The chances of getting pregnant for current asthmatics who managed their symptoms with SABAs was 15% lower when compared to non-asthmatics.
Luke E. Grzeskowiak, PhD
A new study suggests that use of short-acting beta-agonists (SABA), a common medication used for asthma control, may reduce fertility in women.
Luke E. Grzeskowiak, PhD, National Health and Medical Research Career Fellow at Adelaide Medical School, University of Adelaide, Australia, told MD Magazine that many women express concerns about the use of asthma medications during pregnancy because studies have shown maternal asthma to be associated with serious pregnancy complications and infant morbidity.
“We wanted to explore that relationship further and see what roles medications played, if any, on fertility,” Grzeskowiak said.
Study subjects, healthy women who had never given birth, were recruited to the Screening for Pregnancy Endpoints (SCOPE) study, a multicenter prospective cohort study whose aim is to develop screening tests for prediction of pre-eclampsia, spontaneous preterm birth and small-for-gestational-age infants.
Out of the 5617 subjects, 1106 self-reported doctor-diagnosed asthma. Among those, 450 were classified as former asthmatics (no symptoms for the past 12 months and no use of asthma medications) and 656 as current asthmatics (symptoms within the past 12 months and use of asthma reliever or preventer medications). Compared to non-asthmatics, women that were either current or former asthmatics were younger, had higher BMIs, were more likely to smoke, be of Caucasian ethnicity, and have lower social-economic status.
Those with current asthma were then divided into those that use intermittent reliever medications only (SABA) or additional use of reliever medications, as defined as inhaled corticosterioids (ICS) with or without long-acting beta-agonists (LABA). The resulting subgroups were former asthmatics, those that use SABA, and those that use ICS plus LABA.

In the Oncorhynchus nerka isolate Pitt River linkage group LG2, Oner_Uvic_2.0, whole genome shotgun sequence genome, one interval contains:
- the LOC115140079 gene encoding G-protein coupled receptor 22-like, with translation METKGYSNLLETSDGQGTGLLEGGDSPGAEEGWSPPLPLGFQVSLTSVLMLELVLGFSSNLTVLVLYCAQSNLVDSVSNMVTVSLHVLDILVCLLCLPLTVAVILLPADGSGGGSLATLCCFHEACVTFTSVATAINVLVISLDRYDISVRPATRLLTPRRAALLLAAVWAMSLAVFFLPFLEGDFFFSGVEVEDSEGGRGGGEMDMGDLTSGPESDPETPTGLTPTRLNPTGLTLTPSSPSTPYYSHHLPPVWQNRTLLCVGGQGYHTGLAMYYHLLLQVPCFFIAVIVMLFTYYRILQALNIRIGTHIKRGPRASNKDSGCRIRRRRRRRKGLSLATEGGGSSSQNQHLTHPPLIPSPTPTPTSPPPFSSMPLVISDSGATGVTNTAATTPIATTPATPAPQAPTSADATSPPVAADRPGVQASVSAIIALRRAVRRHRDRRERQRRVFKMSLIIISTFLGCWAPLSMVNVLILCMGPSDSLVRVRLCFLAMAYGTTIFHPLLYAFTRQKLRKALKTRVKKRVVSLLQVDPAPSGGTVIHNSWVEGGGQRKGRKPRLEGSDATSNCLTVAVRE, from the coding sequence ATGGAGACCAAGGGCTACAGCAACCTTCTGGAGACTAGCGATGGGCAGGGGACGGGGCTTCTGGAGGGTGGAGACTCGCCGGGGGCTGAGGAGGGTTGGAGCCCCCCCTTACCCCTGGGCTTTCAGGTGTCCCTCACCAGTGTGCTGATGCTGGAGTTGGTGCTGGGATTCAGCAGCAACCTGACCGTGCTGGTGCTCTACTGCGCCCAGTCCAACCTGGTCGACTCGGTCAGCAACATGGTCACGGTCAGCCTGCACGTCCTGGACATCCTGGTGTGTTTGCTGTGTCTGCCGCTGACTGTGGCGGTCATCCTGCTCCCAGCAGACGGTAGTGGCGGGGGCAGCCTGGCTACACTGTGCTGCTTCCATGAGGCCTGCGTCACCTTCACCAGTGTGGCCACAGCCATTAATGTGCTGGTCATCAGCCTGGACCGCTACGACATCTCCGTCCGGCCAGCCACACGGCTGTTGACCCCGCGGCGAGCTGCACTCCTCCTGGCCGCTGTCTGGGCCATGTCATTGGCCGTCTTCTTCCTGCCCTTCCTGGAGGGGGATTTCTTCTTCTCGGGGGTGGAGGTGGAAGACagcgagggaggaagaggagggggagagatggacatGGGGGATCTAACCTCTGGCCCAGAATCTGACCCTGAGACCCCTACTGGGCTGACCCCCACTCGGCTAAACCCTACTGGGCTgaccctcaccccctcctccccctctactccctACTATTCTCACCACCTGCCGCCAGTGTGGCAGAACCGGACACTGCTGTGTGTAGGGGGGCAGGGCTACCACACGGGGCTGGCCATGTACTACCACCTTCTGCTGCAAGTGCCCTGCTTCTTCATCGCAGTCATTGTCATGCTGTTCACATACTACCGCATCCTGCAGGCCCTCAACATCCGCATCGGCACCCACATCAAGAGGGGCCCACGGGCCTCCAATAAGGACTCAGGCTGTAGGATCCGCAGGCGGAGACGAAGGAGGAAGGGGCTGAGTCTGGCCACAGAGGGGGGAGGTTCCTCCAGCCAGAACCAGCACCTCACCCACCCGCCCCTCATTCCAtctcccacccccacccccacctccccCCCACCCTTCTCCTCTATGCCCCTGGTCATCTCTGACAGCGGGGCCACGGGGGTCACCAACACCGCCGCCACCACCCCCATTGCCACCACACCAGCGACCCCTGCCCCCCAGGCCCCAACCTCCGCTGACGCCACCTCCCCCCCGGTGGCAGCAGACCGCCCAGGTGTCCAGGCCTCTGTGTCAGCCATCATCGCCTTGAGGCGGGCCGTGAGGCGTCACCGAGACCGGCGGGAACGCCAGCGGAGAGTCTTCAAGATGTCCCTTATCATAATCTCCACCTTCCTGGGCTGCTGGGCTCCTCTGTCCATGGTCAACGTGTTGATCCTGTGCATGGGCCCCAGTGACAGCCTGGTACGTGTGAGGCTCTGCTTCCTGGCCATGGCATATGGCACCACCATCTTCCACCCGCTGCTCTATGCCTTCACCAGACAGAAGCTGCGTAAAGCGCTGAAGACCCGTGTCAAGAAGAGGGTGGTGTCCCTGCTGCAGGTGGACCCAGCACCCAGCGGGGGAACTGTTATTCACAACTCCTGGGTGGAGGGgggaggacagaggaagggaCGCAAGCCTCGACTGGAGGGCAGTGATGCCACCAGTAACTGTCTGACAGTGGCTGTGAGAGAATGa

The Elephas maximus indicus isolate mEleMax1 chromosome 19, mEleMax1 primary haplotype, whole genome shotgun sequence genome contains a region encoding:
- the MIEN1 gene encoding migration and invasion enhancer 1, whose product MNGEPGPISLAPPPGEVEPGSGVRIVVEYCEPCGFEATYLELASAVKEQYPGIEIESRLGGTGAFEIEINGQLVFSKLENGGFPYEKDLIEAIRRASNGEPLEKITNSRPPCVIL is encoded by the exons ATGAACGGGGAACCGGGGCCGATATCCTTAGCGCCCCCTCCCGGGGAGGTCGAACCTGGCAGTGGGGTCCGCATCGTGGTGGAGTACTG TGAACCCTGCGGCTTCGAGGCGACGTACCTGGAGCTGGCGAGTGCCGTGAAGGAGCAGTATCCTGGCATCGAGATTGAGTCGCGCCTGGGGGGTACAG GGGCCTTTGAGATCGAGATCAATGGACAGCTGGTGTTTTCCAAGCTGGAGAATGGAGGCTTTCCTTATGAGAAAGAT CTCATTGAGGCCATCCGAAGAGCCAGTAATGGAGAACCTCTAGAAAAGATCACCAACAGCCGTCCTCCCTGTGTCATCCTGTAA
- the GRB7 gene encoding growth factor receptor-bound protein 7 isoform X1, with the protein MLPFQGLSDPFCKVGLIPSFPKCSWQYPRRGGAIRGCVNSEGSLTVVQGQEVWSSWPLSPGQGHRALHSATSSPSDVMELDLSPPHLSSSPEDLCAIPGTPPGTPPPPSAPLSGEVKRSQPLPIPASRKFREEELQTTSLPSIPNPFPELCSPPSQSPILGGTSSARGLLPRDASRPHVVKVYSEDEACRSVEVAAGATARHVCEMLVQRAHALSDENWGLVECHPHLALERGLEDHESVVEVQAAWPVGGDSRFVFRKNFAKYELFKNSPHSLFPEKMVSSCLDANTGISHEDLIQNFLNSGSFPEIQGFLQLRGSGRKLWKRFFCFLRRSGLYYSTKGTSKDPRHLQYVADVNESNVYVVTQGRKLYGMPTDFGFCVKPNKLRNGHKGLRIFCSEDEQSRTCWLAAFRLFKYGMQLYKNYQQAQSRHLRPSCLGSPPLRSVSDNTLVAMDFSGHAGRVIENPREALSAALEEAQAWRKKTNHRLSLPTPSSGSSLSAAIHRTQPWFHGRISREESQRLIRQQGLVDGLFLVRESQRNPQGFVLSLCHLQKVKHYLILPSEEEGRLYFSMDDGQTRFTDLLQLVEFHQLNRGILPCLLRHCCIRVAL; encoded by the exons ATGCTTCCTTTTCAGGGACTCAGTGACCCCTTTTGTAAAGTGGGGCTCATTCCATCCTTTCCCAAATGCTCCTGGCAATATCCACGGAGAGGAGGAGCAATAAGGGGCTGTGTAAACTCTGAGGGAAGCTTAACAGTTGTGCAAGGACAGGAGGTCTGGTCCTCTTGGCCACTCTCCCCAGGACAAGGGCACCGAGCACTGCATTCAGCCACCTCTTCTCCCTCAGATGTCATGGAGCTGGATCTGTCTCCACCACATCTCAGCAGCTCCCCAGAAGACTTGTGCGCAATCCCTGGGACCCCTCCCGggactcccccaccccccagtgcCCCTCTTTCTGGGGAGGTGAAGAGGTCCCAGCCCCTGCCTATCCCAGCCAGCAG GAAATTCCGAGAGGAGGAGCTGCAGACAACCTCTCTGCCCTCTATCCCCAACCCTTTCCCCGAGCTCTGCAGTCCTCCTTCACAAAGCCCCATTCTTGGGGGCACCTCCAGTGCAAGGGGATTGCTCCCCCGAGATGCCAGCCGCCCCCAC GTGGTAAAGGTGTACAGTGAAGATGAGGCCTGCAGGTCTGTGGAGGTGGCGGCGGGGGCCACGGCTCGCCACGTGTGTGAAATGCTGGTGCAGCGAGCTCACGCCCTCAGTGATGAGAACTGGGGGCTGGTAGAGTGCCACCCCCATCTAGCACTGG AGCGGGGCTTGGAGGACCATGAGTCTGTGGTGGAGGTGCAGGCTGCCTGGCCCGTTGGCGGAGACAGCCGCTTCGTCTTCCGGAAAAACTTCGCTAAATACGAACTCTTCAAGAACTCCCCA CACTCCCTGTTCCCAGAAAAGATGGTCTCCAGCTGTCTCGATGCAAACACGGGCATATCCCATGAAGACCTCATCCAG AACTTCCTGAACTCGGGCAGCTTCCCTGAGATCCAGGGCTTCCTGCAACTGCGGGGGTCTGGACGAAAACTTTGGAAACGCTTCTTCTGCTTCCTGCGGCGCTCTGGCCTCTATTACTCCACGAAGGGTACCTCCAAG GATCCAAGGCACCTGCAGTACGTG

Time to pregnancy (TTP) was defined as the duration of sex without contraception before getting pregnant and was self-reported. Subfertility was defined as TTP greater than 12 months.
Results showed that the chances of getting pregnant for current asthmatics who managed their symptoms with SABAs was 15% lower (0.85; 95% CI; 0.75 to 0.96) when compared to non-asthmatics. No difference was observed for former asthmatics (1.00; 95% CI; 0.89 to 1.13) or current asthmatics using ICS plus LABAs (0.98; 95% CI; 0.84 to 1.15). Point estimates for subfertility increased among women using SABAs (OR 1.30; 95% CI; 0.93 to 1.81), but not for former asthmatics (0.89; 95% CI; 0.62 to 1.28) or current asthmatics using ICS plus LABAs (1.08; 95% CI; 0.69 to 1.71), compared to non-asthmatics.
“While we found that asthma was linked to reduced fertility, we saw that this relationship was only observed among the group of women relying on short-acting asthma relievers alone to manage their symptoms,” Grzeskowiak said. “No relationship between the use of long-acting preventer asthma medications and fertility was seen, which provides reassuring evidence that women requiring these medications to maintain good asthma control can continue to take these when trying to conceive.”
Grzeskowiak said the main limitations of this study is that they did not follow subjects from the point that they began trying to conceive and researchers were reliant on subject’s recall of how long it took to get pregnant.
“Additional studies are needed to see whether improving asthma control can improve fertility,” Grzeskowiak said. “What we do know, is that improving asthma control prior to pregnancy sets women up for the best possible pregnancy outcomes.”
The study, "Asthma treatment impacts time to pregnancy: evidence from the international SCOPE study," was published online in the European Respiratory Journal.
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